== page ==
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Wyandotte County resident Rafael Medrano Jr. is no fan of President Donald Trump.
Commenting on Trump’s Twitter behavior, Medrado said, “I believe that (Trump) is a child trapped in a man’s body.”
Medrano explained he does not support the Trump administration’s attacks on Deferred Action for Childhood Arrivals, the 8-year-old program that protects young immigrants brought to the country as children. Medrano noted he has family and friends in the program.
But Medrano said he isn’t thrilled about the prospect of a Joe Biden presidency either.
“They created those … things where people were behind cages,” he said, referring to the Obama-era cagelike detention facilities at the southern border.
Medrano, 32, is one of more than half a million Kansas voters who are registered as unaffiliated — or independent — rather than Democrat or Republican. He’s still unsure about who he’ll be voting for Nov. 3.
When someone registers to vote in Kansas, they must declare a party: either Democrat, Republican, Libertarian or unaffiliated. Kansas does not have an open primary. This means party registration has more of an impact on primary elections, when Democrats and Republicans can only vote their respective party’s ballot. Kansas technically doesn’t have a closed primary either, because if unaffiliated voters want to participate in a primary, they may affiliate with a party on Election Day.
Through an analysis of Kansas voter registration data, The Beacon found that unaffiliated voters in Kansas, also known as independents, make up 38% of voters under the age of 40 — the largest portion of any party within that age range.
Nationwide, more people are identifying this way. The latest Gallup poll found 38% of Americans are independents, a number that has been steadily increasing since 2004.
Independents indicative of ‘cynicism about politics’
Patrick Miller, a political science professor at the University of Kansas, said the rise of young registered independents isn’t necessarily indicative of voting behavior. Rather, he said, it’s “an outgrowth of alienation and cynicism about politics.”
“People who are young today feel far more distant and alienated from a lot of our institutions of society than younger people in previous generations,” Miller said. “One way that you see that manifested in politics is in identification; a distancing from partisan labels.”
This is true for Brandon Berntsen, 36, of Allen County, Kansas. He registered as independent because he doesn’t “100% agree with one (party) or the other. … None of them can seem to agree at all, and every party wants to make themselves look better than the other party.”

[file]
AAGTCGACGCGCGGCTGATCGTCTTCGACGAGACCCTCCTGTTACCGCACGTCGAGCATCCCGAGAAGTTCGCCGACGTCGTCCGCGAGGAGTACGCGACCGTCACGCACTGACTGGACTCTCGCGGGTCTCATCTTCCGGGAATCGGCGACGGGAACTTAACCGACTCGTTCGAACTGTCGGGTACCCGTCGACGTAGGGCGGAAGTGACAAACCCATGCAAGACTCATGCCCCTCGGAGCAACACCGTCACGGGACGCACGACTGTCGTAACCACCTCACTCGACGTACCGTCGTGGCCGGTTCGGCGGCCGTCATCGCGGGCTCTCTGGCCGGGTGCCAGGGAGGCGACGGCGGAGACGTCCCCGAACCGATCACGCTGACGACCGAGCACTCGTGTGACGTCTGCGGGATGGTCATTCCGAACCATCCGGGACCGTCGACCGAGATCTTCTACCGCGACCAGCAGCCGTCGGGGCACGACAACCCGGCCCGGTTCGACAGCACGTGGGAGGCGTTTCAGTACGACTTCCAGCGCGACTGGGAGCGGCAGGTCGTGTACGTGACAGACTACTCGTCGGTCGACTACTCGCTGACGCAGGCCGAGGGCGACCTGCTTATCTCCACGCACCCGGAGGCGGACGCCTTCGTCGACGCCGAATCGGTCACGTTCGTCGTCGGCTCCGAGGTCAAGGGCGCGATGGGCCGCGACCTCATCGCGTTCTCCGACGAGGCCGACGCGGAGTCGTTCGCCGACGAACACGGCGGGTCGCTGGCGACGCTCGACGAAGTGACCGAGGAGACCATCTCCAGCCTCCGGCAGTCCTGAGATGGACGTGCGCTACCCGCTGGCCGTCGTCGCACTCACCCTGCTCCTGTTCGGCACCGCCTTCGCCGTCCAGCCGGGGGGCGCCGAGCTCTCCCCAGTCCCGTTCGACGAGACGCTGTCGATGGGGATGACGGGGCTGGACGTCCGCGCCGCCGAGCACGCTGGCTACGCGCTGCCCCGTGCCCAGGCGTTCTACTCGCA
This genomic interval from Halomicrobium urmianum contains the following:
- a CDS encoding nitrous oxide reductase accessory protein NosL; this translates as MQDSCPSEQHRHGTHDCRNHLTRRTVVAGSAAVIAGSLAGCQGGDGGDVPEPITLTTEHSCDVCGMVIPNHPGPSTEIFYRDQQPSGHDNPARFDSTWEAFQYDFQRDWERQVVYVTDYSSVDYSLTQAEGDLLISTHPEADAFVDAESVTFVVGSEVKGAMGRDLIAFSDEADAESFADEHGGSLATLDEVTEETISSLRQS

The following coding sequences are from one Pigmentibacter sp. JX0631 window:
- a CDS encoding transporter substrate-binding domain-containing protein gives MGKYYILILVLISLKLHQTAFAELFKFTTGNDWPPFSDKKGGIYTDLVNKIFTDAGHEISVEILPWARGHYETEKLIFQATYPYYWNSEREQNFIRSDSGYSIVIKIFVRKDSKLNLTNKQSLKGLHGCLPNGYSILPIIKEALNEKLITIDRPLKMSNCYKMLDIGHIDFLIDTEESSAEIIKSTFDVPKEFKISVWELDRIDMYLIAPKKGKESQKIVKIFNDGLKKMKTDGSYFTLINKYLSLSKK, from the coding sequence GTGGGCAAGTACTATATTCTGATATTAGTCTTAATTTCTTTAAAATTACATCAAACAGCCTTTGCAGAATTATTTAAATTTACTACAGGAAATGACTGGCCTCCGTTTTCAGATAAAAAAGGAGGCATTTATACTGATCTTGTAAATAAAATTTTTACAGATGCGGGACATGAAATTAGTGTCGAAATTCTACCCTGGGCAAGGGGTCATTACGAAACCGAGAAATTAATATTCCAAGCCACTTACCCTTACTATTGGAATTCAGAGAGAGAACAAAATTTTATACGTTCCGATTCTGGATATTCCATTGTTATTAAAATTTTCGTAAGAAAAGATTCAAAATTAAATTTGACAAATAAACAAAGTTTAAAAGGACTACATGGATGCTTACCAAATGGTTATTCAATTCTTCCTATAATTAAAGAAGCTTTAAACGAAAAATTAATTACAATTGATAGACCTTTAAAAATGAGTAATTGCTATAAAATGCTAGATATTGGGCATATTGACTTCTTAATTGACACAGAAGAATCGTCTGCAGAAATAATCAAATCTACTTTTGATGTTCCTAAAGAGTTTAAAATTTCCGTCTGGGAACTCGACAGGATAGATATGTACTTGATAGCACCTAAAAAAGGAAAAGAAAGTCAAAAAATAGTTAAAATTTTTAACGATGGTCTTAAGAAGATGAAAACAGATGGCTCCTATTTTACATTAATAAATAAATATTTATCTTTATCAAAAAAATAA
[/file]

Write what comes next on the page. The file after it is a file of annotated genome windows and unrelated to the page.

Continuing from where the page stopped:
2016 was the first year Berntsen voted in a presidential election, and he cast his ballot for Trump. This year, he plans to do the same.
“My family’s all Republicans,” Berntsen said, explaining that many in his family are farmers. He works on the farm in addition to his job at an oil company. He said the political response to COVID-19 is one of the key issues he’d vote on, indicating fear of businesses potentially shutting down.
“My livelihood is depending on my job, and on me working,” he said.
For some in Berntsen’s family, like his grandmother, voting is extremely important. But for him, it’s not the biggest priority.
“It’s not like, ‘Oh my God, if I don’t vote, the world’s gonna end,’” he said.
Other young Kansas independents express a lack of confidence in either party. Johnson County voter David Foster, 28, used to be registered as a Democrat. But in the last year, he switched his registration to independent. He feels like party affiliation can get in the way of progress.
“I’ve always feared extremes,” Foster said. “At a certain point … it’s not about right or wrong. It becomes biased.”
Young independents tend to be more liberal
Miller said that overall, young independents tend to vote more Democratic.
“… They just don’t want to call themselves Democrats because of that sense of alienation or distance from not just political establishment, but social establishment,” he said.
Most independent voters, Miller said, “Tend to be just as ideological as Democrats and Republicans,” and “they tend to vote straight party.”
Sedgwick County, Kansas, voter Shannon Le, who is registered as independent, said she plans to vote for Biden on Nov. 3. Le, 27, said every time she’s voted in the past, it’s been for a Democratic candidate.